A transport watchdog has called for motorway junction signs to be redrawn to help prevent motorists making last-ditch manoeuvres.
The Telegraph reports:
Motorway signs should be redrawn because of concerns that poor visibility is contributing to a rise in careless driving, highways chiefs have been told.
The transport watchdog said that Highways England should review the layout of junction signs amid claims that too many are hidden by overgrown vegetation or high-sided lorries.
A report by Transport Focus said drivers struggled to see signs clearly, leading to people making last-ditch manoeuvres to pull off the motorway.
Anthony Smith, chief executive of Transport Focus, said that the position of junction numbers “can lead to careless driving which could perhaps be prevented”.
In a survey of more than 2,000 drivers it was heard that some are forced to swerve across lanes or solid white chevrons while others even risked reversing along the motorway after missing a junction because they could not see signs clearly.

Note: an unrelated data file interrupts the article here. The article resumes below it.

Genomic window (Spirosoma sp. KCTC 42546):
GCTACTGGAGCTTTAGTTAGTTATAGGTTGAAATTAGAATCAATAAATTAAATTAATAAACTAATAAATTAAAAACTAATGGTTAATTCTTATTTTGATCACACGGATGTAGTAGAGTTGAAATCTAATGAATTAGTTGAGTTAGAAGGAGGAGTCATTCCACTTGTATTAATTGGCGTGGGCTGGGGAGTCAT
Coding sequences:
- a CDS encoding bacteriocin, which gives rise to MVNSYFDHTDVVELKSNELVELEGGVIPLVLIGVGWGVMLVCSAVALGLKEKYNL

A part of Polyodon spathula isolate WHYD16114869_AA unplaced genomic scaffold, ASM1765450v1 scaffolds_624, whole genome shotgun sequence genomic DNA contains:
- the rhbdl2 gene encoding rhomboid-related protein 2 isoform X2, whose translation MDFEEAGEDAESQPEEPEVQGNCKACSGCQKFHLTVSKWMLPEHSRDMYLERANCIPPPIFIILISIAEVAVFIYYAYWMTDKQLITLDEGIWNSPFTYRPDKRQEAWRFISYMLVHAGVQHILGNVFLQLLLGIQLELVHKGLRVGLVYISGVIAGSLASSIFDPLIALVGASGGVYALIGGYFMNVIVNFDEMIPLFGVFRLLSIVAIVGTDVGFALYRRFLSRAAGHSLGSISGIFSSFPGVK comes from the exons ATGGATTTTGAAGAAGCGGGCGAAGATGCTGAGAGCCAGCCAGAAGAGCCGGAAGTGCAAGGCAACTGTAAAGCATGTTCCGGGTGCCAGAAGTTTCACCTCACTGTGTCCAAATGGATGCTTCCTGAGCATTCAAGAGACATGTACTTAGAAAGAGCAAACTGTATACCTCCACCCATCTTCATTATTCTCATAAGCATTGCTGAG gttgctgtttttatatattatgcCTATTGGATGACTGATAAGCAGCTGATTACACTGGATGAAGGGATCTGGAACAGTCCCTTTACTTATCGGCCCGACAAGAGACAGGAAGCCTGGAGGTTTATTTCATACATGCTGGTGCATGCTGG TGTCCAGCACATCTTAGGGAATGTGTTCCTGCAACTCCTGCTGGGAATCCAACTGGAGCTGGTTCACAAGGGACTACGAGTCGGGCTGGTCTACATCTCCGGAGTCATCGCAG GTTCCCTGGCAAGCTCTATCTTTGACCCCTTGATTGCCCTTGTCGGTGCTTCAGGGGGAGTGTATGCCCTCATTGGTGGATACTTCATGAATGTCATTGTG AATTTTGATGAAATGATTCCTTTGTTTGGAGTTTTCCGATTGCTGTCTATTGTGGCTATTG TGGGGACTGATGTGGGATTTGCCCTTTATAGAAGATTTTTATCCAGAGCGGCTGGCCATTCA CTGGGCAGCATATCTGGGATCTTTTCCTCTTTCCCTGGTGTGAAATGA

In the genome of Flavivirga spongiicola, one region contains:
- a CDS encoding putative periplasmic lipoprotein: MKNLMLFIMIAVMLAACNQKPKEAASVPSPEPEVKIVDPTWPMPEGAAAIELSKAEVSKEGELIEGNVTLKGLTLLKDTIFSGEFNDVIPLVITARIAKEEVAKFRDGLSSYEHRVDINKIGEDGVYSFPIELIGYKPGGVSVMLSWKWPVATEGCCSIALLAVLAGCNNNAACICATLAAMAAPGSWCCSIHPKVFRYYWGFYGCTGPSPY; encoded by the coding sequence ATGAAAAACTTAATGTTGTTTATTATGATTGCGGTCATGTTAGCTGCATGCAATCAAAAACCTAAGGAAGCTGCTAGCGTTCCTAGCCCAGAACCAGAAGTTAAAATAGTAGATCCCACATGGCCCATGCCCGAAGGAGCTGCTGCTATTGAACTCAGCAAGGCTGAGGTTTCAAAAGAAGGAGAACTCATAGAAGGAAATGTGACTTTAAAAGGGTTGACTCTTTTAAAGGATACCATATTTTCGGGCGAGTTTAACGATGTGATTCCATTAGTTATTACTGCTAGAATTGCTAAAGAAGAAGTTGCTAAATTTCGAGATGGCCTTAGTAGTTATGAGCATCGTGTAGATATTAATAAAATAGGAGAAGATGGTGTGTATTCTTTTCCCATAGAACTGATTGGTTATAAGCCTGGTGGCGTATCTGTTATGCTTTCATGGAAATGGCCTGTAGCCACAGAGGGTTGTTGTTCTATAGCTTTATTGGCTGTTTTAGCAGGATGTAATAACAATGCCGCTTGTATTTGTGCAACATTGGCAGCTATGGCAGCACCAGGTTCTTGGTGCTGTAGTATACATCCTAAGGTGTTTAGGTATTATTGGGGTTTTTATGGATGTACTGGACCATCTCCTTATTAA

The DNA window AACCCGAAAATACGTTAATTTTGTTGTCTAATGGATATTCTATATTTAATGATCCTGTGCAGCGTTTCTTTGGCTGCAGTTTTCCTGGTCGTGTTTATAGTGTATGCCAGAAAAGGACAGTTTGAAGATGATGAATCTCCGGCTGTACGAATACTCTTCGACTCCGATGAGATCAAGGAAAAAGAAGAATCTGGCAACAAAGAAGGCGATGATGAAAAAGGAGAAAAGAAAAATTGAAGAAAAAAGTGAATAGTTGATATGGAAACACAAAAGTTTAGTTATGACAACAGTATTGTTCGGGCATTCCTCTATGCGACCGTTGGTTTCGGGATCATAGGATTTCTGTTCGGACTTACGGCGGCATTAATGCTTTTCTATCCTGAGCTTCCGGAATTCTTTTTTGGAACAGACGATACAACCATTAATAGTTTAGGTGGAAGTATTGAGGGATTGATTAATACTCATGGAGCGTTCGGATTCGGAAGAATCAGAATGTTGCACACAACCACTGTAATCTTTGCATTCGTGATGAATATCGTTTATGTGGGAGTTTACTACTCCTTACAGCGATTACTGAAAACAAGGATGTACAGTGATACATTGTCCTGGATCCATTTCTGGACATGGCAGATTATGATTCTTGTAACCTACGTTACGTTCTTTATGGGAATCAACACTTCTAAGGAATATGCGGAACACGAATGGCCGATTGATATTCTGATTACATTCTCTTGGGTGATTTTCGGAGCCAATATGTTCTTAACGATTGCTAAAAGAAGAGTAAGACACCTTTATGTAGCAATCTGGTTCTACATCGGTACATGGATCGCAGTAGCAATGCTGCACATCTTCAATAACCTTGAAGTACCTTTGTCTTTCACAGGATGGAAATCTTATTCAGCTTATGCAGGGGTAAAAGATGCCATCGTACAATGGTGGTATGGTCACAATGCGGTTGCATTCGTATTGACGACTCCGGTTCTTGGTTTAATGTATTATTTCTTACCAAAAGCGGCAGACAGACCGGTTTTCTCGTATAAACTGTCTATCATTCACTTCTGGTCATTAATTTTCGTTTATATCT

Transport Focus found that 17 per cent admitted to making a “potentially unsafe manoeuvre” because the junction number was obscured. A further 29 per cent said that they had missed a junction after failing to notice the number.
Of those who had trouble recognising junction numbers, 74 per cent said that the main problem was large vehicles driving in the inside lane. Some 47 per cent cited “overgrown vegetation”, while others complained of views being obscured by damage to signs and poor lighting at night.
The report concluded that "Highways England reviews the position of junction numbers on road signs to ensure maximum visibility for the safety and convenience of all road users.”
A Highways England spokesman said: “We welcome any research which we can add to our own insight to help us better understand road users’ needs and improve their experiences on our roads.”
Struggling to see junction signs is a difficulty that many motorist organisations may not have been aware of, but one this survey has identified. Last-ditch manoeuvres are very dangerous, especially when done on a busy motorway. If steps can be taken to help motorists avoid this, the authorities should act on this information.